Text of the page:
Clemence, wife of Sir Henry Norreys, of Speke (marriage covenant dated July 8th, 1500), by whom she had a son, Sir William Norreys, who came in for a moiety of the Manor of Blackrod on the division of Sir James Haryngton’s estates, and a daughter Ann,who married Percival Haryngton, of Huyton, of whom anon :

And Katharine, wife (i) of Adam, eldest son and heir of Roger Huhon, of the Park, and (2) of William Mirfyld.

In addition to these ten daughters, Sir James Haryngton had an only son, William, who pre-deceased him. He married a daughter of (Edmund ?) Trafford, of Trafford, and, as stated in our account of that family, was drowned, with his wife, on his marriage day, while attempting to cross the Mersey at Northenden ferry, March 4th, 1490. His body was recovered and buried at Mobberley, and thus, through failure of surviving male issue, terminated the line of Haryngton, of Westleigh, Wolfage, and Brixworth.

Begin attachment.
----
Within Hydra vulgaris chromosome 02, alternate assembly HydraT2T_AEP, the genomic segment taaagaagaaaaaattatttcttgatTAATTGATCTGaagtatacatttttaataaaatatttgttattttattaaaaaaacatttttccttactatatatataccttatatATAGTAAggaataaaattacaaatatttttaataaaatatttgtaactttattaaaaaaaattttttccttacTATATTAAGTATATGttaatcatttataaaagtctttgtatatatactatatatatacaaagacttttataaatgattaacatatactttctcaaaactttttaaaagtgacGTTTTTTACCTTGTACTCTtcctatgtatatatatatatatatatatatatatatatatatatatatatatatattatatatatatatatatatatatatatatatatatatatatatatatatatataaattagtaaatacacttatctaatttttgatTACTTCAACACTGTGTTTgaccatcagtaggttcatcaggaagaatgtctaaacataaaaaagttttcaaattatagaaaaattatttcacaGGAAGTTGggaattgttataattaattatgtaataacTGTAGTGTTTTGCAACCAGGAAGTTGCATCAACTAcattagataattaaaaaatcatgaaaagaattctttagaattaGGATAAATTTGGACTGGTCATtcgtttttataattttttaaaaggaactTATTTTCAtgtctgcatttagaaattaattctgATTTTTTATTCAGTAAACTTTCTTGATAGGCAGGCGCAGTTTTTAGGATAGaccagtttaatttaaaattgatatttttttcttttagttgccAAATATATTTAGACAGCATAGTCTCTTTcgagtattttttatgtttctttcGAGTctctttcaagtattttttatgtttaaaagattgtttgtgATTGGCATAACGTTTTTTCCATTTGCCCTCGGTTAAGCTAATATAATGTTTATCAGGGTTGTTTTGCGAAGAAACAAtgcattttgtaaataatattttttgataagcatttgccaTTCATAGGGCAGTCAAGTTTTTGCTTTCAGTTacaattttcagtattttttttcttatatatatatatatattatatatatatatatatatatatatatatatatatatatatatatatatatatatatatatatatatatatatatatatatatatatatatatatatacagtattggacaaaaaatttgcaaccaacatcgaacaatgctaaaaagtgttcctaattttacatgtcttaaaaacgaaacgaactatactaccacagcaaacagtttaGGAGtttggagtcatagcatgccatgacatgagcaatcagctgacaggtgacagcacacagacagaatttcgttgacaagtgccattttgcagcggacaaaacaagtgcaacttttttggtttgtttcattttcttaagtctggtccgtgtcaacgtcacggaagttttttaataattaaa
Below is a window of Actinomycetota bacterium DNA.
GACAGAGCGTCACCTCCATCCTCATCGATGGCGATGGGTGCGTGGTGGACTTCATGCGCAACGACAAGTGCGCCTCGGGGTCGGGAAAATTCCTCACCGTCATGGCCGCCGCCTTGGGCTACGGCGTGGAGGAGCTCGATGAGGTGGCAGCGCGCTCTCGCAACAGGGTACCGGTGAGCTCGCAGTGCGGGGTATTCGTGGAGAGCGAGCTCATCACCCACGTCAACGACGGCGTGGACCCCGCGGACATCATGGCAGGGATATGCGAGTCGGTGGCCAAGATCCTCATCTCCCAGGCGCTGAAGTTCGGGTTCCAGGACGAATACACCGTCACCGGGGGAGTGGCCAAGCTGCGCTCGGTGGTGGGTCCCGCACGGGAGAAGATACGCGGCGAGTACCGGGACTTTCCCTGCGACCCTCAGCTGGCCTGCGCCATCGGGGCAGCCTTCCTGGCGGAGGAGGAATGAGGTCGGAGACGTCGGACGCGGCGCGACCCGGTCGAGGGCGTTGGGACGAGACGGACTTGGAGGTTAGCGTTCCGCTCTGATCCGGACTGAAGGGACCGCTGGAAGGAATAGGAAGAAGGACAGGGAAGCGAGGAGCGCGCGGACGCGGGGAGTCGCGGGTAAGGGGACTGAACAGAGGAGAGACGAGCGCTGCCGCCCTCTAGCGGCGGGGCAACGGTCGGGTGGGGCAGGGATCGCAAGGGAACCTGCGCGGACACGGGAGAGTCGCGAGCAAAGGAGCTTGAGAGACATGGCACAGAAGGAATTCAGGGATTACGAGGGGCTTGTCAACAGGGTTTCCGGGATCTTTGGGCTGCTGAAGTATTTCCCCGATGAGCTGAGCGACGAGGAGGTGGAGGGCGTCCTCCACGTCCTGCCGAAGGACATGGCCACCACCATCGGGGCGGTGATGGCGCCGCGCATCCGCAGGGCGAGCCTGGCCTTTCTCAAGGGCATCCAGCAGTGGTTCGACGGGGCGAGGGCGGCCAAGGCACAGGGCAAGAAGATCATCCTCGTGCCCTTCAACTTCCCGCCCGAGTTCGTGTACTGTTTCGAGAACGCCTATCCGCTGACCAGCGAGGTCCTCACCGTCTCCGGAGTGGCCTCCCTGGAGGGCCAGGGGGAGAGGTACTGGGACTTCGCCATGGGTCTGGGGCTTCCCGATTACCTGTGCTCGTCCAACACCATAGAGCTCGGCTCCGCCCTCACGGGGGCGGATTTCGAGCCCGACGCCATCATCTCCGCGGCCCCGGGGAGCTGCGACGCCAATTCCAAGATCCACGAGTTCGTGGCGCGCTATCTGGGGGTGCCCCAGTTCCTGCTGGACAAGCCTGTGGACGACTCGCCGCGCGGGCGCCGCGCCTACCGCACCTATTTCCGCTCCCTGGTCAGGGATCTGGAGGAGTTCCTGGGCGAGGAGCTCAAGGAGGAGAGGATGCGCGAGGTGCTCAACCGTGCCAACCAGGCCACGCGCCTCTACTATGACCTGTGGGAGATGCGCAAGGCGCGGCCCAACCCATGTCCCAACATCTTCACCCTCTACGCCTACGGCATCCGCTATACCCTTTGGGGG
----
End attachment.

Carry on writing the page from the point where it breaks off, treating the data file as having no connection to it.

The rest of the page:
For a continuation of the stock we must now turn to the descendants of Nicholas, younger brother of the Sir James Haryngton who captured Earl Douglas at Hateley Field. This Nicholas married Margaret, daughter and heiress of Thomas Lathom, lord of Huyton, and in her right became possessed of that manor ; the issue of the marriage being, in addition to a daughter, who became the wife of Nicholas Eltonhead, of Eltonhead, a son John, who succeeded, and was father of Nicholas Haryngton. This Nicholas had two sons, Hamo, or Hamond Haryngton, who married, 3 Henry VII. (1487-8), Margaret, daughter of Ralph Eccleston, and is probably identical with the Hamnet Haryngton named in the will of John Ogle, of Prescot, May 5, 1525 who succeeded, but died childless, and Richard, who inherited the Huyton estates as next heir to his brother. He married, and was in turn succeeded by Percival, his son and heir, who, sometime after i6th Henry VIIL, married his kinswoman Ann, only daughter of Henry Norris, of Speke, by his wife Clemence, one of the daughters and co-heirs of Sir James Haryngton, of Wolfage, the issue being a son, John Haryngton, who had to wife Alice, daughter of Thomas Torbock, and by her was father of Percival, eldest son and heir, who married Ursula, daughter and co-heir of (Henry ?) Twyford, of Kenwick, in Shropshire. The issue of the union was three sons and two daughters John, who succeeded ; William, who married at Huyton, in 1599, Anna Amonnde, and died April, 1608; Henry, who was buried at Huyton, December 29, 16 1 1, his widow, Alicia, being buried there also, on the 26th October in the succeeding year ; Mary ; and Ann, who became the wife of Roger Breres, of Walton. John Haryngton, who succeeded as heir, was living in 1613. He married Margaret, daughter of Robert Ireland,* of Halewood, in Childwall parish, and died in 1653, having had issue Robert, who married Ann, daughter of Thomas Woolfall, of Woolfall, in Huyton parish, but who pre-deceased him ; John and Percival, who both died unmarried ; Margaret, who became the wife of Robert Molyneux, of The Wood ; Mary, who died unmarried ; and Elizabeth, wife of Cuthbert Ogle, of Whiston. Robert Haryngton, who married the daughter of Thomas Woolfall, died in the lifetime of his father, leaving, with other issue, a son, who succeeded to the Huyton property as next heir to his grandfather in 1653, he being then twenty-six years of age. The other children of Robert Haryngton were two sons, William and Robert, both of whom, as appears by the visitation, were living in 1664; Mary; Margaret, who was at the date named married to John Cooke, of Little Woolton, county Lancashire, probably identical with the John Cooke who in 1642 was named as one of the appraisers of the goods of Hugh Rigby, of The Hutt ; and Elizabeth, who became the wife of Richard Molyneux, of New Hall, of whom anon. John Haryngton, the eldest son, who succeeded to Huyton, married Ann, daughter of Edward Ireland, of Lidiate, and by her had a son, John Haryngton, born in 1656, the last of the family named in the Visitation of 1664. This John would seem to have died in the lifetime of his father, leaving a younger brother Charles as next heir, for in 1708 John Haryngton and Charles Haryngton, gentleman, his son, obtained an Act of Parliament to enable them to settle their estates, and to dispose of some of them for the payment of their debts. The Manor of Huyton was vested in Charles, Duke of Shrewsbury, the Hon. Richard Molyneux, son and heir of William, Viscount Molyneux, Henry Fleetwood, of Penwortham, and others, on the marriage of Charles Haryngton with Mary, daughter of John Arden, of Upton Warren, county Worcester. This lady, as would seem, having pre-deccased him, he again entered the marriage state, his second wife being Mary, the eldest of the eight daughters of Sir William Stanley, of Hooton and Storeton, the representative of the parent stock of the great House of Stanley ; but there does not appear to have been any surviving issue of either marriage, for on the death of Charles Haryngton the line terminated in the male descent, the Haryngton property passing to Elizabeth, the youngest sister of John Haryngton the elder, who, as before stated, married Richard Molyneux, of New Hall, and thus ended a family which for many generations had held high rank in the county, and which by descent or near alliance by collaterals could boast a connection with nearly half the nobility of the kingdom.